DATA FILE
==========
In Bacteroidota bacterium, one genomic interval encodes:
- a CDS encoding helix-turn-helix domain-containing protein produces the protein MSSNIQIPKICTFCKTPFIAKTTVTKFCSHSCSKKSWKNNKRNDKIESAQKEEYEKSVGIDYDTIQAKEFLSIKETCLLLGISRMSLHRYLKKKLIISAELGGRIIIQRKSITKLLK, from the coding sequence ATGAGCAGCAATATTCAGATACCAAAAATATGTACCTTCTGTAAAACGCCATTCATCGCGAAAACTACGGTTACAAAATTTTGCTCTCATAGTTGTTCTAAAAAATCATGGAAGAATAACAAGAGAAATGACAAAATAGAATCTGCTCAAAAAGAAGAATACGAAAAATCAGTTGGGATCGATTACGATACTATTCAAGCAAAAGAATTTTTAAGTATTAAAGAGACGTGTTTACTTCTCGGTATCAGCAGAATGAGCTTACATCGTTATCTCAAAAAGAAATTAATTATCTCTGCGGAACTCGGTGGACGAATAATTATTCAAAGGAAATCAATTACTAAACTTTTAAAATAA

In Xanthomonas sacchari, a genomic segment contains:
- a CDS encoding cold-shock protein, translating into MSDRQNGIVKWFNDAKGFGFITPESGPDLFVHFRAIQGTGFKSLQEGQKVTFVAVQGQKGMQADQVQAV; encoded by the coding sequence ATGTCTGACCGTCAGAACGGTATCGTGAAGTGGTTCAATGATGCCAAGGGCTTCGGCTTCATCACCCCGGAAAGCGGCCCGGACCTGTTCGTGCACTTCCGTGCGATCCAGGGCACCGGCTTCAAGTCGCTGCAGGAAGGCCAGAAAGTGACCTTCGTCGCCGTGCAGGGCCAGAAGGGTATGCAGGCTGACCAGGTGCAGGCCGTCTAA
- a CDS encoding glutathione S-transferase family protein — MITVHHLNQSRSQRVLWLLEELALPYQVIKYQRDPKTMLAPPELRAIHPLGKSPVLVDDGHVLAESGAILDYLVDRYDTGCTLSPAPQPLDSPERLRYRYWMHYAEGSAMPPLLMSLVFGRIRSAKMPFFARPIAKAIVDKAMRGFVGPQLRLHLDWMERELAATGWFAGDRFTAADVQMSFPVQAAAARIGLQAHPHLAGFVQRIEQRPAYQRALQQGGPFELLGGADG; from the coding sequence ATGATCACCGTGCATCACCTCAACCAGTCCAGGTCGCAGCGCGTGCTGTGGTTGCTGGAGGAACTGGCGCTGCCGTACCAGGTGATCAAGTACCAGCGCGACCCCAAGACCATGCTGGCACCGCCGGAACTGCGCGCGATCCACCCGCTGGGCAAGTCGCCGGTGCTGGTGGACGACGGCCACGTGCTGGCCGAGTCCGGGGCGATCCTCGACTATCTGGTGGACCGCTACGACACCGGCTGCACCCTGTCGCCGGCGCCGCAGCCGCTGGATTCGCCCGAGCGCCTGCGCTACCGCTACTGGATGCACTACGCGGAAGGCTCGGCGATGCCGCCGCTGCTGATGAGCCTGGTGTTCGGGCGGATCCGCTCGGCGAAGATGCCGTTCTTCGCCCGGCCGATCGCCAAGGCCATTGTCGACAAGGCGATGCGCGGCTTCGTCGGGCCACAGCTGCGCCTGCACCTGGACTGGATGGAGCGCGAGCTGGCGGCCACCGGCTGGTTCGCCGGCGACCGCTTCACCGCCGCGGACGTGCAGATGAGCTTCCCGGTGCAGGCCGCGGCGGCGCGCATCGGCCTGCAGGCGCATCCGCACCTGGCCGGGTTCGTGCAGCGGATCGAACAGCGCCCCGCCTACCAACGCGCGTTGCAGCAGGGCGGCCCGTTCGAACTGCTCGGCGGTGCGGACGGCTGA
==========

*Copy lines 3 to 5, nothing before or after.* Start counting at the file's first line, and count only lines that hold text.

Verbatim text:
In Xanthomonas sacchari, a genomic segment contains:
- a CDS encoding cold-shock protein, translating into MSDRQNGIVKWFNDAKGFGFITPESGPDLFVHFRAIQGTGFKSLQEGQKVTFVAVQGQKGMQADQVQAV; encoded by the coding sequence ATGTCTGACCGTCAGAACGGTATCGTGAAGTGGTTCAATGATGCCAAGGGCTTCGGCTTCATCACCCCGGAAAGCGGCCCGGACCTGTTCGTGCACTTCCGTGCGATCCAGGGCACCGGCTTCAAGTCGCTGCAGGAAGGCCAGAAAGTGACCTTCGTCGCCGTGCAGGGCCAGAAGGGTATGCAGGCTGACCAGGTGCAGGCCGTCTAA
- a CDS encoding glutathione S-transferase family protein — MITVHHLNQSRSQRVLWLLEELALPYQVIKYQRDPKTMLAPPELRAIHPLGKSPVLVDDGHVLAESGAILDYLVDRYDTGCTLSPAPQPLDSPERLRYRYWMHYAEGSAMPPLLMSLVFGRIRSAKMPFFARPIAKAIVDKAMRGFVGPQLRLHLDWMERELAATGWFAGDRFTAADVQMSFPVQAAAARIGLQAHPHLAGFVQRIEQRPAYQRALQQGGPFELLGGADG; from the coding sequence ATGATCACCGTGCATCACCTCAACCAGTCCAGGTCGCAGCGCGTGCTGTGGTTGCTGGAGGAACTGGCGCTGCCGTACCAGGTGATCAAGTACCAGCGCGACCCCAAGACCATGCTGGCACCGCCGGAACTGCGCGCGATCCACCCGCTGGGCAAGTCGCCGGTGCTGGTGGACGACGGCCACGTGCTGGCCGAGTCCGGGGCGATCCTCGACTATCTGGTGGACCGCTACGACACCGGCTGCACCCTGTCGCCGGCGCCGCAGCCGCTGGATTCGCCCGAGCGCCTGCGCTACCGCTACTGGATGCACTACGCGGAAGGCTCGGCGATGCCGCCGCTGCTGATGAGCCTGGTGTTCGGGCGGATCCGCTCGGCGAAGATGCCGTTCTTCGCCCGGCCGATCGCCAAGGCCATTGTCGACAAGGCGATGCGCGGCTTCGTCGGGCCACAGCTGCGCCTGCACCTGGACTGGATGGAGCGCGAGCTGGCGGCCACCGGCTGGTTCGCCGGCGACCGCTTCACCGCCGCGGACGTGCAGATGAGCTTCCCGGTGCAGGCCGCGGCGGCGCGCATCGGCCTGCAGGCGCATCCGCACCTGGCCGGGTTCGTGCAGCGGATCGAACAGCGCCCCGCCTACCAACGCGCGTTGCAGCAGGGCGGCCCGTTCGAACTGCTCGGCGGTGCGGACGGCTGA